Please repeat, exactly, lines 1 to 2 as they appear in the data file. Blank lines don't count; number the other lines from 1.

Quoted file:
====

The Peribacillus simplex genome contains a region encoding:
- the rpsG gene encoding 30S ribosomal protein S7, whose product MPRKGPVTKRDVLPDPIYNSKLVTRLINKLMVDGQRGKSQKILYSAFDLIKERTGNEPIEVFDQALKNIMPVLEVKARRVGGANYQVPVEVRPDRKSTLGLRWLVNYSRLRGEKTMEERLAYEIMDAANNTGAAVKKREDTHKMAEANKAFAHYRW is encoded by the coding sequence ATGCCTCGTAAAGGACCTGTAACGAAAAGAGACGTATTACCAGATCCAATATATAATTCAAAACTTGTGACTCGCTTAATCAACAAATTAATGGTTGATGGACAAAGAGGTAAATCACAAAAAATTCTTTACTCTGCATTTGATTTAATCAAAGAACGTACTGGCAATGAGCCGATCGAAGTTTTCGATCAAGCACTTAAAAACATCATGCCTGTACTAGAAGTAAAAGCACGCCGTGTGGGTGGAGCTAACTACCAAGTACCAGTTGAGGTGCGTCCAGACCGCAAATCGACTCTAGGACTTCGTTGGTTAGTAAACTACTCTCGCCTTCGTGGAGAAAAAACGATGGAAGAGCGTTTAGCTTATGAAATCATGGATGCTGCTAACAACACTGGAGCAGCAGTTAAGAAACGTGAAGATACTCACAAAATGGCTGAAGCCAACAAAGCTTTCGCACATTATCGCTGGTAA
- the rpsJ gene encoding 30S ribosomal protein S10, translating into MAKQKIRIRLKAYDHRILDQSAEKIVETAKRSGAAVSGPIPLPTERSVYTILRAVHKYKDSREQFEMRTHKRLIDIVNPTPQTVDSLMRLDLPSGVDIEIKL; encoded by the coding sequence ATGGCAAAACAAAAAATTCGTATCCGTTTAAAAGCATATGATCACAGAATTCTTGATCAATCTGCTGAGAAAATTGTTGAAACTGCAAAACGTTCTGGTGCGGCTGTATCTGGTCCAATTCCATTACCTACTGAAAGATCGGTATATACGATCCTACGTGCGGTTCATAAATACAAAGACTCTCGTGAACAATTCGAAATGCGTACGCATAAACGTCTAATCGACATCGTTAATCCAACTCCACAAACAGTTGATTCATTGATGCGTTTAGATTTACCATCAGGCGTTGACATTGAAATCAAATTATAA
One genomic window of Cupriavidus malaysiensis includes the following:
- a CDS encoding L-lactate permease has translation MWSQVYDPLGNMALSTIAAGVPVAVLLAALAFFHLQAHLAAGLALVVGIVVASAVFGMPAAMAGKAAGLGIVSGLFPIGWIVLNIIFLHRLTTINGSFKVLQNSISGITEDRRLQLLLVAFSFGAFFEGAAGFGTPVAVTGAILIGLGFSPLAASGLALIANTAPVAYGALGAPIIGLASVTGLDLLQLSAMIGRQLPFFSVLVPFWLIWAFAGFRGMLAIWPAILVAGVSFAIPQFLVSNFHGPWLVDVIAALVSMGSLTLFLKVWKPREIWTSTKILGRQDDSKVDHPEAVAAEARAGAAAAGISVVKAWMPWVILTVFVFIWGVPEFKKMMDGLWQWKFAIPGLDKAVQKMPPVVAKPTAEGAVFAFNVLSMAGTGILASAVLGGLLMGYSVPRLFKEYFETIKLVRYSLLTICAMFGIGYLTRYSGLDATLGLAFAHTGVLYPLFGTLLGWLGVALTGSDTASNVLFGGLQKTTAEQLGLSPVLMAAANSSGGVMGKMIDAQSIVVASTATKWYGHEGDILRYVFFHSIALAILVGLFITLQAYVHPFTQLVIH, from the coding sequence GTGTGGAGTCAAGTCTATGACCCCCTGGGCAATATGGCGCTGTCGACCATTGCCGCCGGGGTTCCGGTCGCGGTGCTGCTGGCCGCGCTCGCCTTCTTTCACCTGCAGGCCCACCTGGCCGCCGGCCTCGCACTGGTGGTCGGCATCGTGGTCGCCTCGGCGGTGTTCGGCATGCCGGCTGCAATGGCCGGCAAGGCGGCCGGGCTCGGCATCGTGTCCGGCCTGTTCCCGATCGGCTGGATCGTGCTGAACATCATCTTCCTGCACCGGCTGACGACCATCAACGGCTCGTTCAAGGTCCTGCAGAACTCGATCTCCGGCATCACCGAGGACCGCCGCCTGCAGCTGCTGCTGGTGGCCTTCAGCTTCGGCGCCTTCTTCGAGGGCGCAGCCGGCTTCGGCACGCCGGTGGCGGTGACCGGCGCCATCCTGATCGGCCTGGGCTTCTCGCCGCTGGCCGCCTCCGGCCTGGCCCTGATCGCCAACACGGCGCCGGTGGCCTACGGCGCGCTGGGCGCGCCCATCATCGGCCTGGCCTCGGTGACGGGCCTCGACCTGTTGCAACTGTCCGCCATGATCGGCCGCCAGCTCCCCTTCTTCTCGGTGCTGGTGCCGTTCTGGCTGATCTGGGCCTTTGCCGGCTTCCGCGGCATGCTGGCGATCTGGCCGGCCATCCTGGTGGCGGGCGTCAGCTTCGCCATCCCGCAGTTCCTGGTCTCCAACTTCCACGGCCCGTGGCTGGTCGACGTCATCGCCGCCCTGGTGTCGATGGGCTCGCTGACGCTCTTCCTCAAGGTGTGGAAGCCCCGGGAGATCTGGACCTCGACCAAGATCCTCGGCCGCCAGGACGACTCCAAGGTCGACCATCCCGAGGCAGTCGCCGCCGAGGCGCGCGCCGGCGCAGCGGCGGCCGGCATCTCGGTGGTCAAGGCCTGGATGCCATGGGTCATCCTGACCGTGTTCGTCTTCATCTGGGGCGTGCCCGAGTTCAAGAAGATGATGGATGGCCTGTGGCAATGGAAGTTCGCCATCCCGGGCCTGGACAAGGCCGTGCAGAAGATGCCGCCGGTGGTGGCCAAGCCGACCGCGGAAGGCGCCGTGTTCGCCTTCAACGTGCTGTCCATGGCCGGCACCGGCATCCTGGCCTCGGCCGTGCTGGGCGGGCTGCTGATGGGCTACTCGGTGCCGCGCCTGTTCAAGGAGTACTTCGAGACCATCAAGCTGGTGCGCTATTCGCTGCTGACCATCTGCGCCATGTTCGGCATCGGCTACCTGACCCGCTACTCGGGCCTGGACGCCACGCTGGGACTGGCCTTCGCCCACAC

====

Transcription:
The Peribacillus simplex genome contains a region encoding:
- the rpsG gene encoding 30S ribosomal protein S7, whose product MPRKGPVTKRDVLPDPIYNSKLVTRLINKLMVDGQRGKSQKILYSAFDLIKERTGNEPIEVFDQALKNIMPVLEVKARRVGGANYQVPVEVRPDRKSTLGLRWLVNYSRLRGEKTMEERLAYEIMDAANNTGAAVKKREDTHKMAEANKAFAHYRW is encoded by the coding sequence ATGCCTCGTAAAGGACCTGTAACGAAAAGAGACGTATTACCAGATCCAATATATAATTCAAAACTTGTGACTCGCTTAATCAACAAATTAATGGTTGATGGACAAAGAGGTAAATCACAAAAAATTCTTTACTCTGCATTTGATTTAATCAAAGAACGTACTGGCAATGAGCCGATCGAAGTTTTCGATCAAGCACTTAAAAACATCATGCCTGTACTAGAAGTAAAAGCACGCCGTGTGGGTGGAGCTAACTACCAAGTACCAGTTGAGGTGCGTCCAGACCGCAAATCGACTCTAGGACTTCGTTGGTTAGTAAACTACTCTCGCCTTCGTGGAGAAAAAACGATGGAAGAGCGTTTAGCTTATGAAATCATGGATGCTGCTAACAACACTGGAGCAGCAGTTAAGAAACGTGAAGATACTCACAAAATGGCTGAAGCCAACAAAGCTTTCGCACATTATCGCTGGTAA